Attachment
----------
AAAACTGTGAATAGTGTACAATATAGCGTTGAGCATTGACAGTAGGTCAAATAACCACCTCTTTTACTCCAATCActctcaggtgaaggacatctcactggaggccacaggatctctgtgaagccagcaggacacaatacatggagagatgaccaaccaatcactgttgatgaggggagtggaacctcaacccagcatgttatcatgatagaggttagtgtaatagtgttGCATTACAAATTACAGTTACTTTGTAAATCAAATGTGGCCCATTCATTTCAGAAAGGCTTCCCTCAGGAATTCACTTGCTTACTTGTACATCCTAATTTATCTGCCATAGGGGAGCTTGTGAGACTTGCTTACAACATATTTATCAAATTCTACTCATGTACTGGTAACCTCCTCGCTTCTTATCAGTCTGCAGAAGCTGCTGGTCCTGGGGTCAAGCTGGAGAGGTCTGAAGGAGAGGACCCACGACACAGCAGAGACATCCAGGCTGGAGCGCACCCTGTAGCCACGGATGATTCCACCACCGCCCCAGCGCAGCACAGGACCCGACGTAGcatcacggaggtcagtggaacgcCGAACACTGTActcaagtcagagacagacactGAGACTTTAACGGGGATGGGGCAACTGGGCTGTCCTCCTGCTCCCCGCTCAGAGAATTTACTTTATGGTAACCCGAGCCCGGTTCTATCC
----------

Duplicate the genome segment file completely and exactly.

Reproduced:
AAAACTGTGAATAGTGTACAATATAGCGTTGAGCATTGACAGTAGGTCAAATAACCACCTCTTTTACTCCAATCActctcaggtgaaggacatctcactggaggccacaggatctctgtgaagccagcaggacacaatacatggagagatgaccaaccaatcactgttgatgaggggagtggaacctcaacccagcatgttatcatgatagaggttagtgtaatagtgttGCATTACAAATTACAGTTACTTTGTAAATCAAATGTGGCCCATTCATTTCAGAAAGGCTTCCCTCAGGAATTCACTTGCTTACTTGTACATCCTAATTTATCTGCCATAGGGGAGCTTGTGAGACTTGCTTACAACATATTTATCAAATTCTACTCATGTACTGGTAACCTCCTCGCTTCTTATCAGTCTGCAGAAGCTGCTGGTCCTGGGGTCAAGCTGGAGAGGTCTGAAGGAGAGGACCCACGACACAGCAGAGACATCCAGGCTGGAGCGCACCCTGTAGCCACGGATGATTCCACCACCGCCCCAGCGCAGCACAGGACCCGACGTAGcatcacggaggtcagtggaacgcCGAACACTGTActcaagtcagagacagacactGAGACTTTAACGGGGATGGGGCAACTGGGCTGTCCTCCTGCTCCCCGCTCAGAGAATTTACTTTATGGTAACCCGAGCCCGGTTCTATCC